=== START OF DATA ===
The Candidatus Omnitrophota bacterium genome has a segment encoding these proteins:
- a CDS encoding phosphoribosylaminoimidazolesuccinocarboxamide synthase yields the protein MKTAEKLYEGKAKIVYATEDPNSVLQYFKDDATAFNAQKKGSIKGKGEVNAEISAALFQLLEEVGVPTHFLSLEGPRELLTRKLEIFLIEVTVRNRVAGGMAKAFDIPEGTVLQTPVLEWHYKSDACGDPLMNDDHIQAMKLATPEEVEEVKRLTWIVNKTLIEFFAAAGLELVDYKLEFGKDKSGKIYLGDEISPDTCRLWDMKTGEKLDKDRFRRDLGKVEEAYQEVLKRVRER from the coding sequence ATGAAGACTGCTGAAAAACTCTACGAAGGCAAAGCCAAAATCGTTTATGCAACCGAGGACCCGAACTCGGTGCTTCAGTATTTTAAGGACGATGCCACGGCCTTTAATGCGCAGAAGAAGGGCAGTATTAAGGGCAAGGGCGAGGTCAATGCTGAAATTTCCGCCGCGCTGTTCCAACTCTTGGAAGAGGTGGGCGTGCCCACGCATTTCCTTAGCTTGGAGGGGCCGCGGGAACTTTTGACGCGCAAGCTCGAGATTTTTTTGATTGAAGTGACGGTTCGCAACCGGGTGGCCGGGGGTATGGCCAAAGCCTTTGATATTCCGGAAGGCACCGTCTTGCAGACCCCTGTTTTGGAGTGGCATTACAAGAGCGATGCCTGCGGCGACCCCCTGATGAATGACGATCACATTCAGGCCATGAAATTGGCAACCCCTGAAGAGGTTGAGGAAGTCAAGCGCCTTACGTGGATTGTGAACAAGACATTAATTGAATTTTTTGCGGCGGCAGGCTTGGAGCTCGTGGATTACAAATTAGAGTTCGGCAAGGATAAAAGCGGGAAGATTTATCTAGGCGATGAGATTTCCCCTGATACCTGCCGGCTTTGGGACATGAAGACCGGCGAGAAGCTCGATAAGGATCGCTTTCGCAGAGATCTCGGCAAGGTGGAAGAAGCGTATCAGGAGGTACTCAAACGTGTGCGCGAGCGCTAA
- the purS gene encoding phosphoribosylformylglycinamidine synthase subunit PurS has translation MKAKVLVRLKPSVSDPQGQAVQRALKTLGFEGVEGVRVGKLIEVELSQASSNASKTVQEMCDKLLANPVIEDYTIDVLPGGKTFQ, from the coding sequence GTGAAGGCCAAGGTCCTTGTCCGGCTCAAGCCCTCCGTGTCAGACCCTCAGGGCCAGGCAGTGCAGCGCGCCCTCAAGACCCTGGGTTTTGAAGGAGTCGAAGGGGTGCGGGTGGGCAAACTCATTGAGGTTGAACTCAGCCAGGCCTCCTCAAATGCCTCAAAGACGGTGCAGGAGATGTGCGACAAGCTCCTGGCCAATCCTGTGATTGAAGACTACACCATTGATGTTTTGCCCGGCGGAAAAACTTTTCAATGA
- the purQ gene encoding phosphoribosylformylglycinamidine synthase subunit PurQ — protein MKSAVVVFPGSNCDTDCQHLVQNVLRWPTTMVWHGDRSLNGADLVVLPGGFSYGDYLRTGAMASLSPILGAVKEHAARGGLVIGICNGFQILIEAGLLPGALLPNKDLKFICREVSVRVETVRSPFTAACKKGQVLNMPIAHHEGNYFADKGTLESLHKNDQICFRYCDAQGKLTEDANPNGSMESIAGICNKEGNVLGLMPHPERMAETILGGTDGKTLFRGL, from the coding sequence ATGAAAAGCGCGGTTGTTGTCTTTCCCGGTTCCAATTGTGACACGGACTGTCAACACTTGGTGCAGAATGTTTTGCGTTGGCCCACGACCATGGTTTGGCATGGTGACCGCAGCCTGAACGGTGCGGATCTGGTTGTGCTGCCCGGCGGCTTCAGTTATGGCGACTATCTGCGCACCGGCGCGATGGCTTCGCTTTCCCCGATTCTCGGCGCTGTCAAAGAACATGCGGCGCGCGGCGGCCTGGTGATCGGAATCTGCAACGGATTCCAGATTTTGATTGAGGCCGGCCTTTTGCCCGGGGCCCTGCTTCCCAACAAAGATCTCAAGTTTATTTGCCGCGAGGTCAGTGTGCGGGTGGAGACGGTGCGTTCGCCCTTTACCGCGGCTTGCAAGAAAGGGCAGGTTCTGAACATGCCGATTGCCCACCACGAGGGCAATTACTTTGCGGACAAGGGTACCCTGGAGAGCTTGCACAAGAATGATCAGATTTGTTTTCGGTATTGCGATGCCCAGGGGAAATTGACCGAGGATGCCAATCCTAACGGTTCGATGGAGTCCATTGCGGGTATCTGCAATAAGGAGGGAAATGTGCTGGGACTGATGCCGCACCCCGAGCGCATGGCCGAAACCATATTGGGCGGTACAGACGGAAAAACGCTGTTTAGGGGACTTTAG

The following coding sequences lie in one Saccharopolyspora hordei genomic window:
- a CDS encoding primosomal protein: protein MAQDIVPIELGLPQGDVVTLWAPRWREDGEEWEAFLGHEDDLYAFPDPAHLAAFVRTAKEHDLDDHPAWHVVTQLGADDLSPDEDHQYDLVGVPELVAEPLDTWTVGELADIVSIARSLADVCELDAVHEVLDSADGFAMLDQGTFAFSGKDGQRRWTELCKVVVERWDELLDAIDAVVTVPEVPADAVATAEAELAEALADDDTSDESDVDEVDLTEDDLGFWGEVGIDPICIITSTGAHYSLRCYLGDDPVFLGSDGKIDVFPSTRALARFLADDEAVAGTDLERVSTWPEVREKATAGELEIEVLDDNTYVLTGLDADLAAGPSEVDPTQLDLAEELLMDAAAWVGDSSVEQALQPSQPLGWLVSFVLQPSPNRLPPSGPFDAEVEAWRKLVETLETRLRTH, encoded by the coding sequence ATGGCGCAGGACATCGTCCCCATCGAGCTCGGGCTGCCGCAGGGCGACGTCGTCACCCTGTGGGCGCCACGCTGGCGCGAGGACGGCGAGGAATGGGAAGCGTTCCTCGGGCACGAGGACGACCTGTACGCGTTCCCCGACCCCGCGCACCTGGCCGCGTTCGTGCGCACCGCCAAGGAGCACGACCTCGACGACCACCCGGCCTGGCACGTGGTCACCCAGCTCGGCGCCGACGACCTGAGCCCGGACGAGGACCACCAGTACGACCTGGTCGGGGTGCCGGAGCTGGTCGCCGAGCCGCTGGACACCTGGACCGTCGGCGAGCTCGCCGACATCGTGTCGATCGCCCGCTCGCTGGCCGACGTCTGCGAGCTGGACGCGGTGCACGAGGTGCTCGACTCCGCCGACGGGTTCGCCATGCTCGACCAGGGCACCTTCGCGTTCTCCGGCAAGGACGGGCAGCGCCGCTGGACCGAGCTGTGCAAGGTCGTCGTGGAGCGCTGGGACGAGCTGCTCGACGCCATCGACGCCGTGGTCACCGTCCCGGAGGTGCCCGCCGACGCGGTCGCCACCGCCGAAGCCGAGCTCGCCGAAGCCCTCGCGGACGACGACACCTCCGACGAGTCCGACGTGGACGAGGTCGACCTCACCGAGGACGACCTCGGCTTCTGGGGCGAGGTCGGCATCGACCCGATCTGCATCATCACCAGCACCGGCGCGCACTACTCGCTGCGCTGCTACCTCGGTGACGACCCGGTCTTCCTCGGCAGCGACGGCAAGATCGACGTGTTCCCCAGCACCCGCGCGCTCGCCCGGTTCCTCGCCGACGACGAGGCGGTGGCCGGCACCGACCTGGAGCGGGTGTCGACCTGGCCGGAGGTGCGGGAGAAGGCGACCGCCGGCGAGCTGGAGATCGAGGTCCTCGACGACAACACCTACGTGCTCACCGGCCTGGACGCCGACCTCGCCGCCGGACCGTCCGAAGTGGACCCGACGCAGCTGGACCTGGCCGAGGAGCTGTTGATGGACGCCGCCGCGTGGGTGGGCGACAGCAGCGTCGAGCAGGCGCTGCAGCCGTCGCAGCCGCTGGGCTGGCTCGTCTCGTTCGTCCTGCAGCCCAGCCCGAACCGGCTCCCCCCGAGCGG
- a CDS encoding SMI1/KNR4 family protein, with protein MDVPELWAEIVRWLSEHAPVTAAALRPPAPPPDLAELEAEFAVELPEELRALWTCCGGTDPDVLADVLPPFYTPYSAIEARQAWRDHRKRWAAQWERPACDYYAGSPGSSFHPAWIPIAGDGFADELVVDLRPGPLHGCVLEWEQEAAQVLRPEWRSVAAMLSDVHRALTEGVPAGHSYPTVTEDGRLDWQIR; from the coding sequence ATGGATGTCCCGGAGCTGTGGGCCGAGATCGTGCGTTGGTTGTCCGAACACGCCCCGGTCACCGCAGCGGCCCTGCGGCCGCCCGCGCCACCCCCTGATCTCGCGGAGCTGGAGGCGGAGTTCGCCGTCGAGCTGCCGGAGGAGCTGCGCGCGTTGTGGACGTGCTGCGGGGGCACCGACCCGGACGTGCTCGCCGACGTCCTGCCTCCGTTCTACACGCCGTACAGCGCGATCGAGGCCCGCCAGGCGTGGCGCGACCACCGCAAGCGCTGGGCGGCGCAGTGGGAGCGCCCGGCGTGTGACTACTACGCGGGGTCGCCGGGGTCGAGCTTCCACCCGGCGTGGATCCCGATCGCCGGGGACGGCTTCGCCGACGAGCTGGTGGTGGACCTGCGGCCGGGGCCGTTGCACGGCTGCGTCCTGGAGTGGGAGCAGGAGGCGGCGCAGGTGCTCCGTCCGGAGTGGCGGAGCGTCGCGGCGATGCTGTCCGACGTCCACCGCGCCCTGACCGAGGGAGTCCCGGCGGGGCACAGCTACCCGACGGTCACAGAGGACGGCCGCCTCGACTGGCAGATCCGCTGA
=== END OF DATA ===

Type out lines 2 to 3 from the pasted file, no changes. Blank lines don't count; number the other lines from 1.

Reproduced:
- a CDS encoding phosphoribosylaminoimidazolesuccinocarboxamide synthase yields the protein MKTAEKLYEGKAKIVYATEDPNSVLQYFKDDATAFNAQKKGSIKGKGEVNAEISAALFQLLEEVGVPTHFLSLEGPRELLTRKLEIFLIEVTVRNRVAGGMAKAFDIPEGTVLQTPVLEWHYKSDACGDPLMNDDHIQAMKLATPEEVEEVKRLTWIVNKTLIEFFAAAGLELVDYKLEFGKDKSGKIYLGDEISPDTCRLWDMKTGEKLDKDRFRRDLGKVEEAYQEVLKRVRER from the coding sequence ATGAAGACTGCTGAAAAACTCTACGAAGGCAAAGCCAAAATCGTTTATGCAACCGAGGACCCGAACTCGGTGCTTCAGTATTTTAAGGACGATGCCACGGCCTTTAATGCGCAGAAGAAGGGCAGTATTAAGGGCAAGGGCGAGGTCAATGCTGAAATTTCCGCCGCGCTGTTCCAACTCTTGGAAGAGGTGGGCGTGCCCACGCATTTCCTTAGCTTGGAGGGGCCGCGGGAACTTTTGACGCGCAAGCTCGAGATTTTTTTGATTGAAGTGACGGTTCGCAACCGGGTGGCCGGGGGTATGGCCAAAGCCTTTGATATTCCGGAAGGCACCGTCTTGCAGACCCCTGTTTTGGAGTGGCATTACAAGAGCGATGCCTGCGGCGACCCCCTGATGAATGACGATCACATTCAGGCCATGAAATTGGCAACCCCTGAAGAGGTTGAGGAAGTCAAGCGCCTTACGTGGATTGTGAACAAGACATTAATTGAATTTTTTGCGGCGGCAGGCTTGGAGCTCGTGGATTACAAATTAGAGTTCGGCAAGGATAAAAGCGGGAAGATTTATCTAGGCGATGAGATTTCCCCTGATACCTGCCGGCTTTGGGACATGAAGACCGGCGAGAAGCTCGATAAGGATCGCTTTCGCAGAGATCTCGGCAAGGTGGAAGAAGCGTATCAGGAGGTACTCAAACGTGTGCGCGAGCGCTAA
- the purS gene encoding phosphoribosylformylglycinamidine synthase subunit PurS has translation MKAKVLVRLKPSVSDPQGQAVQRALKTLGFEGVEGVRVGKLIEVELSQASSNASKTVQEMCDKLLANPVIEDYTIDVLPGGKTFQ, from the coding sequence GTGAAGGCCAAGGTCCTTGTCCGGCTCAAGCCCTCCGTGTCAGACCCTCAGGGCCAGGCAGTGCAGCGCGCCCTCAAGACCCTGGGTTTTGAAGGAGTCGAAGGGGTGCGGGTGGGCAAACTCATTGAGGTTGAACTCAGCCAGGCCTCCTCAAATGCCTCAAAGACGGTGCAGGAGATGTGCGACAAGCTCCTGGCCAATCCTGTGATTGAAGACTACACCATTGATGTTTTGCCCGGCGGAAAAACTTTTCAATGA